Understanding the distinctions between the various regions of Africa is necessary to grasp what success means in this part of the world. Many business leaders aware of these distinctions integrate a comprehensive vision of Africa.

This holds true for the most obvious reason: economies of scale. Tom Gibian discovered this in Asia before coming to work in Africa:

“In Africa, it’s all or nothing. Asian shipowners and carriers have already realized this. Their businesses weren’t profitable if they gave up mass logistics for last-mile transportation. So they decided that if they were going to Africa, they all had to go. They made sure they could ship goods to every major port. It’s the same in my sector. We realized that to set up an internationally significant investment fund, we couldn’t do things halfway. To attract the right capital and the best talent, we had to go all out. We had to target the entire continent.”

Tim Solso adopted the same reasoning when looking for a new promising track of development for Cummins, a company specializing in industrial engines and generators. A robust giant with a square jaw, Tim was born in the coastal state of Oregon, but he’s a pure product of the Midwest. After studying in Indiana, he earned an MBA at Harvard, then returned to Indiana to work at Cummins in Columbus.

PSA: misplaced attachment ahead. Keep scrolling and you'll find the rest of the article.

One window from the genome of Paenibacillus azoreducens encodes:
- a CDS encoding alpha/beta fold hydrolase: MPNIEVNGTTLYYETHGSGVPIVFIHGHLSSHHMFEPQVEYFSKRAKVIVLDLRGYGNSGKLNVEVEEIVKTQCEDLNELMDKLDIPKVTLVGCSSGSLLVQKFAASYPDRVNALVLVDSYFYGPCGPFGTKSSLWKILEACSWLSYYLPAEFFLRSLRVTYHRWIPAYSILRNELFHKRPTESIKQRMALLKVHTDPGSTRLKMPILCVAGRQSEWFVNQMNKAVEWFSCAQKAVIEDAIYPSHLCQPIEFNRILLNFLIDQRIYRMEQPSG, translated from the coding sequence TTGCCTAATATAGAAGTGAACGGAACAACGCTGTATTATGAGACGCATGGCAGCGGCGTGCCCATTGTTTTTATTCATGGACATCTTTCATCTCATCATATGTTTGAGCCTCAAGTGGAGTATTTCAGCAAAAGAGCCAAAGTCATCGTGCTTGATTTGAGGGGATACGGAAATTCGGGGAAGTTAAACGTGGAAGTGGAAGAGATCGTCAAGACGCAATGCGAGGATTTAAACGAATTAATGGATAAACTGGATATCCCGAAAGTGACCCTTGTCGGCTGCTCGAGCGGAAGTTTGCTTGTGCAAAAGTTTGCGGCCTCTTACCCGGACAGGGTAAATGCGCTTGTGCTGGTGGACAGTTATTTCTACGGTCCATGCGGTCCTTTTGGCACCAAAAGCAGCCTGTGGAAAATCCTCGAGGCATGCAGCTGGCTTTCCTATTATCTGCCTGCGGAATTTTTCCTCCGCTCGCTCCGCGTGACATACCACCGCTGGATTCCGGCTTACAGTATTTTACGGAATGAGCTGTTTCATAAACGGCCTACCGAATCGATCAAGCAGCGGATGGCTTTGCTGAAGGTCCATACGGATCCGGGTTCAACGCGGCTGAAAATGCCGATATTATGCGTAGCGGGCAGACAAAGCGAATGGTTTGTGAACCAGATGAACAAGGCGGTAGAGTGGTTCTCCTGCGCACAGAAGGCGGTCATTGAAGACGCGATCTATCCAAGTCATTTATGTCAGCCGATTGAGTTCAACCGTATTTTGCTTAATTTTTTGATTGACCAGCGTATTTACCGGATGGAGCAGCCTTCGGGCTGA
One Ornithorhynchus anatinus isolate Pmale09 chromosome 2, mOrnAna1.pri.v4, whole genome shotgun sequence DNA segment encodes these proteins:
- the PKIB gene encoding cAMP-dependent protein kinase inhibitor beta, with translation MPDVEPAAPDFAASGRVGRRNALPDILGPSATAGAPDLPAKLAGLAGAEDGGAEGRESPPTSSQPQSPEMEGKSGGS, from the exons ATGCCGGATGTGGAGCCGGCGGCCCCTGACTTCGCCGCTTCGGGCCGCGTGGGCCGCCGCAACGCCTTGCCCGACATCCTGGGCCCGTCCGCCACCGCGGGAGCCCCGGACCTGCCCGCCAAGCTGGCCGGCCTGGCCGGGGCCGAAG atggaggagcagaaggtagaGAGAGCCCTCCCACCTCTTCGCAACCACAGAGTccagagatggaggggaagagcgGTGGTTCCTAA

Tim climbed the ranks at Cummins, becoming CEO and then chairman in 2000. “In the last five years of my career in the company,” he says, “I set out to find what Cummins’ expansion zone would be in the next decade.” After intense investigations, Tim decided that this zone would be Africa. That’s when I met Tim, and together we met with around twenty CEOs from all corners of the continent. (Tim was very clear that he wanted to target the whole of Africa.) A few years later, I asked him why he hadn’t chosen to focus on two or three large national or regional markets. “I always ruled that out,” he says in the dry tone of a man who doesn’t like to waste time.

“My goal was to revolutionize Cummins. We had to be consistent with that perspective.” Like Tom, he found that thinking at a continental scale helped attract the talent needed for Cummins’ success. “The person I appointed in Africa is someone with phenomenal talent and skills in our company, who previously led distribution in Asia. For him to come and be able to attract the team he wanted, there had to be a substantial opportunity: all of Africa.”

Economies of scale are certainly appealing, but much of it could already be achieved at the regional level. Working on markets like EAS (140 million people) or COMESA (380 million) would already yield sufficient economies of scale to be competitive while focusing on a market…

This text is an excerpt from the book “These Businesses That Succeed in Africa“, written by Jonathan Berman.

We invite you to read the following article “AFRICA LACKS EVERYTHING. WHAT LUCK!“.

The Right Vision: A Fragmented Whole.

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